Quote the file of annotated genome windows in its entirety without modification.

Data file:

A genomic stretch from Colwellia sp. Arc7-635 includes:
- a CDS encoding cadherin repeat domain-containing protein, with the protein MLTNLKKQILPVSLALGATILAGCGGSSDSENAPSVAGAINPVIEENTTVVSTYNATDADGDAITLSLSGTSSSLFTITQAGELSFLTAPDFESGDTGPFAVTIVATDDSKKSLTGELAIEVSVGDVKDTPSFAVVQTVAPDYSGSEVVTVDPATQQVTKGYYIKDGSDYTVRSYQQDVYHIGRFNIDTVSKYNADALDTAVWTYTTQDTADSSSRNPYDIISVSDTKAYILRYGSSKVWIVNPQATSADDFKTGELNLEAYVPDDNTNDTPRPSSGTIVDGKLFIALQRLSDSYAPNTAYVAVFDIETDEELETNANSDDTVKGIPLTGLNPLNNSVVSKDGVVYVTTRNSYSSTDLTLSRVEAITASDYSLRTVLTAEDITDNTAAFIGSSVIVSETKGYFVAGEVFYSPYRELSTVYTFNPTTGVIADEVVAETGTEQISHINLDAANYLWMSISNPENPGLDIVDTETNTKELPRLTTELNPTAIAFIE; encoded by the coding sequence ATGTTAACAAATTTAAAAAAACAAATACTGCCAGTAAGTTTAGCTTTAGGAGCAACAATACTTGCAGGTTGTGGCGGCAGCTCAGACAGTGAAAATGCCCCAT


A genomic stretch from Colwellia sp. Arc7-635 includes:
- a CDS encoding cadherin repeat domain-containing protein, with the protein MLTNLKKQILPVSLALGATILAGCGGSSDSENAPSVAGAINPVIEENTTVVSTYNATDADGDAITLSLSGTSSSLFTITQAGELSFLTAPDFESGDTGPFAVTIVATDDSKKSLTGELAIEVSVGDVKDTPSFAVVQTVAPDYSGSEVVTVDPATQQVTKGYYIKDGSDYTVRSYQQDVYHIGRFNIDTVSKYNADALDTAVWTYTTQDTADSSSRNPYDIISVSDTKAYILRYGSSKVWIVNPQATSADDFKTGELNLEAYVPDDNTNDTPRPSSGTIVDGKLFIALQRLSDSYAPNTAYVAVFDIETDEELETNANSDDTVKGIPLTGLNPLNNSVVSKDGVVYVTTRNSYSSTDLTLSRVEAITASDYSLRTVLTAEDITDNTAAFIGSSVIVSETKGYFVAGEVFYSPYRELSTVYTFNPTTGVIADEVVAETGTEQISHINLDAANYLWMSISNPENPGLDIVDTETNTKELPRLTTELNPTAIAFIE; encoded by the coding sequence ATGTTAACAAATTTAAAAAAACAAATACTGCCAGTAAGTTTAGCTTTAGGAGCAACAATACTTGCAGGTTGTGGCGGCAGCTCAGACAGTGAAAATGCCCCAT